Framing the Human Experience

I’m not going to lie to you. When I decided to write a blog today about frames, I was skeptical about what I would find. How interesting can the history of framing really be? How did we, as a civilization, start framing the human experience? Well, apparently, framing is another world altogether and classically an art form in and of itself. From Egyptian portraits to where we are today in adorning our walls with loved ones and pets, there’s a rich history behind the glass.

No, I’m not puffing up framing to be the next kool-aid. It has been its own flavor for hundreds of years, if not just short of a millennia.

To start, the first frame was discovered in an Egyptian tomb, dating back to 2nd century A.D. Thankfully, due to the desert climate in which the frame was kept, it remained intact for its discovery at Hawara.

egyptian portrait csd framing carrollton tx

Mummy portraits, as they are called, were displayed in hundreds of tombs as a burial habit. They often depicted the deceased from the shoulders or head upwards. The Egyptian portraits were largely discovered in the 17th century by Italian explorer Pietro Della Valle. Since, they have been a huge resource for historians when it comes to unveiling the culture of both the Egyptians and Romans.

From their hair to their makeup and apparel, these Egyptian portraits were the first look at a civilization that once dominated a huge portion of planet Earth. That’s in both in numbers and ideology. Unfortunately, changes in religion and financial status put the burial habit figuratively into the grave by the end of the 4th century.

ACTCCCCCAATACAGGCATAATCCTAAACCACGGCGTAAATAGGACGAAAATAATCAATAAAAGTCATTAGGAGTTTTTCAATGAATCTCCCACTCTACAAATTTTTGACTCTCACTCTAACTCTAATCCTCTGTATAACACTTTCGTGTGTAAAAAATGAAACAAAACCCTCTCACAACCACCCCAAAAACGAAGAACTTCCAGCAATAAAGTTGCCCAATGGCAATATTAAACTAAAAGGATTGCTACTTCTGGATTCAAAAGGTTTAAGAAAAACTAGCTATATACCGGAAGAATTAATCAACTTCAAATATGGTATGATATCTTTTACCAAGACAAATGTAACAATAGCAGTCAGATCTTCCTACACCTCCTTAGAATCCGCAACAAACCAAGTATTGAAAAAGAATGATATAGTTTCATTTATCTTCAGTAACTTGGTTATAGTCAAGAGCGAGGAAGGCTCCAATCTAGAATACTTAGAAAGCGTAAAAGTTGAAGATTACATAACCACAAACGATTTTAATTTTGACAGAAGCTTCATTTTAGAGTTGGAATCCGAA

If you think about it, we enjoy framing every single day in our lives. So many projects and ideas begin and end with framing. For example, we frame our lives around our ideals, frame our houses with wood and brick, frame the objects that surround us on a daily basis to be appealing, within reach, or what have you. Moreover, I would argue that we are constantly framing something. Even this paragraph is a frame.

I’m going to step back from my philosophical whimsies. Framing has been an important physical and metaphysical part of human existence, albeit unnoticed at times. And then it flares back up with cultural changes, only to be bogged down again and again by other rising trends.

Martin Kotler of the Smithsonian describes his grief in the lack of honor given to the profession and hobby: “How many people have taken an art history class? Now how many times have they seen a frame or discussed one in it?”

He may be a bit eccentric, but he has a point.

In my next CSD Framing blog, I dive into more specifics about what I’m talking about. As with any art, words can only express so much, in such little time. And there’s a lot more to talk about.


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